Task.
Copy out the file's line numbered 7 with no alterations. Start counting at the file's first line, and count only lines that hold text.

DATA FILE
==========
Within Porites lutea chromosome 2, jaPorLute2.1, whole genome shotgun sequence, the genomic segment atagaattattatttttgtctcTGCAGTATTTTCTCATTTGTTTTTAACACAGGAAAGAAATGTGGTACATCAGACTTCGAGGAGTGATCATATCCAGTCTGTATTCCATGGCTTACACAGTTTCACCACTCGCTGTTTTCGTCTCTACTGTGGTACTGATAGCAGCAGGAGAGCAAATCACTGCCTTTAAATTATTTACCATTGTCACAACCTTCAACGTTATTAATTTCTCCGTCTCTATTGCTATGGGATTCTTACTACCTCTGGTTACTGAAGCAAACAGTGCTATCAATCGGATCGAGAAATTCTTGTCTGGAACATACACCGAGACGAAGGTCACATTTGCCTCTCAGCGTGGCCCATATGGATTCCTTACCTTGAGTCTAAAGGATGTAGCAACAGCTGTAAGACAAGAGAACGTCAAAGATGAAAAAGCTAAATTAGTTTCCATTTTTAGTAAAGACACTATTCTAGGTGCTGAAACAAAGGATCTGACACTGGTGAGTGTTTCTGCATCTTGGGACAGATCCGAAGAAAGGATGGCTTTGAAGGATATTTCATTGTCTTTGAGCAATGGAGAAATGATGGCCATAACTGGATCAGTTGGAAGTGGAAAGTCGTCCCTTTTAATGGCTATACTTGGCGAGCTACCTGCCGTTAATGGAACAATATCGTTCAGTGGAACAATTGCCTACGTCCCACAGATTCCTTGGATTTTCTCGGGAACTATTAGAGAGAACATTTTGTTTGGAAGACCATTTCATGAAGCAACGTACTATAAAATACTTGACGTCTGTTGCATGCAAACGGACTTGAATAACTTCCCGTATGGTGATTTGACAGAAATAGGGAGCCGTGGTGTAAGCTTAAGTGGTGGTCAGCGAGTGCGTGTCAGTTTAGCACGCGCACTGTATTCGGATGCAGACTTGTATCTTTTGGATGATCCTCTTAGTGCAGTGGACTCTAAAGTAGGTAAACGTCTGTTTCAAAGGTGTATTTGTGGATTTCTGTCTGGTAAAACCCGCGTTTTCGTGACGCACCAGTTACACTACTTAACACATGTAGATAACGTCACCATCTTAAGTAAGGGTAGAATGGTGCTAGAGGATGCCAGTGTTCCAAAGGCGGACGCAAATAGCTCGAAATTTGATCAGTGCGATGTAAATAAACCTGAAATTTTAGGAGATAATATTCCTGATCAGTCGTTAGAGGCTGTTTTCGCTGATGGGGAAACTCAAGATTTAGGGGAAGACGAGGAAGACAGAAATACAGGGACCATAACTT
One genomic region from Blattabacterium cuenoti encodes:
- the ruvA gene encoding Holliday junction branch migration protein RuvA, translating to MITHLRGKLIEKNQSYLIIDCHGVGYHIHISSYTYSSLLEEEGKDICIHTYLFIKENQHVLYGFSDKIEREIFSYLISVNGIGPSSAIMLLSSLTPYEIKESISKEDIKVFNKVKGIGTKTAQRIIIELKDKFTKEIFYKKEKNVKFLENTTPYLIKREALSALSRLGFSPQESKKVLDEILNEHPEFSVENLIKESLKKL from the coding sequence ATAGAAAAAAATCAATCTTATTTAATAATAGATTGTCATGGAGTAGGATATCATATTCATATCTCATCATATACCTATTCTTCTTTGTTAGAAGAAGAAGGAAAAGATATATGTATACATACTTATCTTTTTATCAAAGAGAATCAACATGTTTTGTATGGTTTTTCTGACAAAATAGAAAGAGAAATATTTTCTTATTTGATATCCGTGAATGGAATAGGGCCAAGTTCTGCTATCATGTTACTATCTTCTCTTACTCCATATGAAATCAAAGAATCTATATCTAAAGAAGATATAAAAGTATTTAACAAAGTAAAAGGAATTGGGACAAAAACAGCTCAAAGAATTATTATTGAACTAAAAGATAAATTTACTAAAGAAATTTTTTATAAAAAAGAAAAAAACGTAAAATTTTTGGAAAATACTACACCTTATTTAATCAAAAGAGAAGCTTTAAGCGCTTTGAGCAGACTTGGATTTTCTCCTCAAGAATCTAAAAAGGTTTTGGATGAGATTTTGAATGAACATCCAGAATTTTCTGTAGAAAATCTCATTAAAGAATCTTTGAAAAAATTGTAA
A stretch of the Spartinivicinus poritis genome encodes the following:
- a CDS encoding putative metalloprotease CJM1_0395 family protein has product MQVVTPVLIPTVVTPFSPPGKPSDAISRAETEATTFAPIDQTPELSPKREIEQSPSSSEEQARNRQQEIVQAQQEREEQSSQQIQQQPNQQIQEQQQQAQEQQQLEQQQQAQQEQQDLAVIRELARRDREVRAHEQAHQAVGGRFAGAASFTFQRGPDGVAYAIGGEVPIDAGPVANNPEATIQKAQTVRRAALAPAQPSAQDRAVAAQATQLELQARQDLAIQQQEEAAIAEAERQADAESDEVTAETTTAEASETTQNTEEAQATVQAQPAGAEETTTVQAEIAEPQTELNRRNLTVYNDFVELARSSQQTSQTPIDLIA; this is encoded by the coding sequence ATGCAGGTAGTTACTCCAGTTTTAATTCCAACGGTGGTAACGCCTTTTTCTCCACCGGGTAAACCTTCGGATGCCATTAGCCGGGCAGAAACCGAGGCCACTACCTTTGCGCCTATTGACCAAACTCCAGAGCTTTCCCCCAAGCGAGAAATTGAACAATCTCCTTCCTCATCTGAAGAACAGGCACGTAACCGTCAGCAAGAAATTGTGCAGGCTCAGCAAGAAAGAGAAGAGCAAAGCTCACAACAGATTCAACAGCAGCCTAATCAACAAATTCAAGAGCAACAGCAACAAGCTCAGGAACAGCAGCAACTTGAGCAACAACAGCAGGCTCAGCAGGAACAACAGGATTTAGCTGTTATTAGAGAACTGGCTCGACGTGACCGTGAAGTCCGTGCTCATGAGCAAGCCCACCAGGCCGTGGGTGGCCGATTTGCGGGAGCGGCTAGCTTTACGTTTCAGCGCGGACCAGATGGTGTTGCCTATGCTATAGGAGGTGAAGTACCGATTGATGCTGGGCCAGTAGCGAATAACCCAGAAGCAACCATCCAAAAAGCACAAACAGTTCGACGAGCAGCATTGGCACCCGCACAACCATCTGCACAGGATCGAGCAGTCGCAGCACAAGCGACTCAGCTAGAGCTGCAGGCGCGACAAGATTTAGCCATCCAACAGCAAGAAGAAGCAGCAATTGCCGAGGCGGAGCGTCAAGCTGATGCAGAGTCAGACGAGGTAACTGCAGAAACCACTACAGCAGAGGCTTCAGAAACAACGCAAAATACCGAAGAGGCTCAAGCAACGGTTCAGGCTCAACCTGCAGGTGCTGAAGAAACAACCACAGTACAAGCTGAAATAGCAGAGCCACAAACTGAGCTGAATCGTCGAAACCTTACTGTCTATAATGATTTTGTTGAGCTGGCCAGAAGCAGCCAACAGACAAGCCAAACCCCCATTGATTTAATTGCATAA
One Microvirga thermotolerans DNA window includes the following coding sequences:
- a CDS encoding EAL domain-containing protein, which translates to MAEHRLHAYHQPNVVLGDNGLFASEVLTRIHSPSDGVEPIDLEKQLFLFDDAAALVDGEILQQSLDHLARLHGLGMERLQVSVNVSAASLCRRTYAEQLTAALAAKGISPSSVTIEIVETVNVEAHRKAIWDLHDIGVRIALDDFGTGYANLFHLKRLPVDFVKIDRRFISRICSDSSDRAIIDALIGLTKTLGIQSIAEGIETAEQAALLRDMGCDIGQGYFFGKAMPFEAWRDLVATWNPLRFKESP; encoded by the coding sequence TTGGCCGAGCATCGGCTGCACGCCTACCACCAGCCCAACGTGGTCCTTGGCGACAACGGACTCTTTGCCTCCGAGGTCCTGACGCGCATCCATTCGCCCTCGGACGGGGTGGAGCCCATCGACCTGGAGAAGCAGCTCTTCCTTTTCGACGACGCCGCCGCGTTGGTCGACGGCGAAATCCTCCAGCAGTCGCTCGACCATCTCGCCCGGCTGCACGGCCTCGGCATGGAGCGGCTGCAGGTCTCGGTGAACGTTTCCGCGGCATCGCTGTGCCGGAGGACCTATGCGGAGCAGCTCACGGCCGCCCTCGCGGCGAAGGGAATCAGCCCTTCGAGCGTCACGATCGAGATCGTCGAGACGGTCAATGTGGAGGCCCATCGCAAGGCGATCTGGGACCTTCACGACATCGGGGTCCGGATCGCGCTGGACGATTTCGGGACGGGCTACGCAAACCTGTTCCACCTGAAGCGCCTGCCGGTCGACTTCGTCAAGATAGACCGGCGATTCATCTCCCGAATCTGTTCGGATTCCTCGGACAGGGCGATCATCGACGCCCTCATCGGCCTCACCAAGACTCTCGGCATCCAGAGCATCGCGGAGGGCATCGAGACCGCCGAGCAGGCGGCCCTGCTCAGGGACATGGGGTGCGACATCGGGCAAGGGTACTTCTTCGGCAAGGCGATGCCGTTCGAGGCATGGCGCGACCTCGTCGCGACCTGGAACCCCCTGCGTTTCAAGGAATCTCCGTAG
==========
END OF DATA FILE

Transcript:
- a CDS encoding EAL domain-containing protein, which translates to MAEHRLHAYHQPNVVLGDNGLFASEVLTRIHSPSDGVEPIDLEKQLFLFDDAAALVDGEILQQSLDHLARLHGLGMERLQVSVNVSAASLCRRTYAEQLTAALAAKGISPSSVTIEIVETVNVEAHRKAIWDLHDIGVRIALDDFGTGYANLFHLKRLPVDFVKIDRRFISRICSDSSDRAIIDALIGLTKTLGIQSIAEGIETAEQAALLRDMGCDIGQGYFFGKAMPFEAWRDLVATWNPLRFKESP; encoded by the coding sequence TTGGCCGAGCATCGGCTGCACGCCTACCACCAGCCCAACGTGGTCCTTGGCGACAACGGACTCTTTGCCTCCGAGGTCCTGACGCGCATCCATTCGCCCTCGGACGGGGTGGAGCCCATCGACCTGGAGAAGCAGCTCTTCCTTTTCGACGACGCCGCCGCGTTGGTCGACGGCGAAATCCTCCAGCAGTCGCTCGACCATCTCGCCCGGCTGCACGGCCTCGGCATGGAGCGGCTGCAGGTCTCGGTGAACGTTTCCGCGGCATCGCTGTGCCGGAGGACCTATGCGGAGCAGCTCACGGCCGCCCTCGCGGCGAAGGGAATCAGCCCTTCGAGCGTCACGATCGAGATCGTCGAGACGGTCAATGTGGAGGCCCATCGCAAGGCGATCTGGGACCTTCACGACATCGGGGTCCGGATCGCGCTGGACGATTTCGGGACGGGCTACGCAAACCTGTTCCACCTGAAGCGCCTGCCGGTCGACTTCGTCAAGATAGACCGGCGATTCATCTCCCGAATCTGTTCGGATTCCTCGGACAGGGCGATCATCGACGCCCTCATCGGCCTCACCAAGACTCTCGGCATCCAGAGCATCGCGGAGGGCATCGAGACCGCCGAGCAGGCGGCCCTGCTCAGGGACATGGGGTGCGACATCGGGCAAGGGTACTTCTTCGGCAAGGCGATGCCGTTCGAGGCATGGCGCGACCTCGTCGCGACCTGGAACCCCCTGCGTTTCAAGGAATCTCCGTAG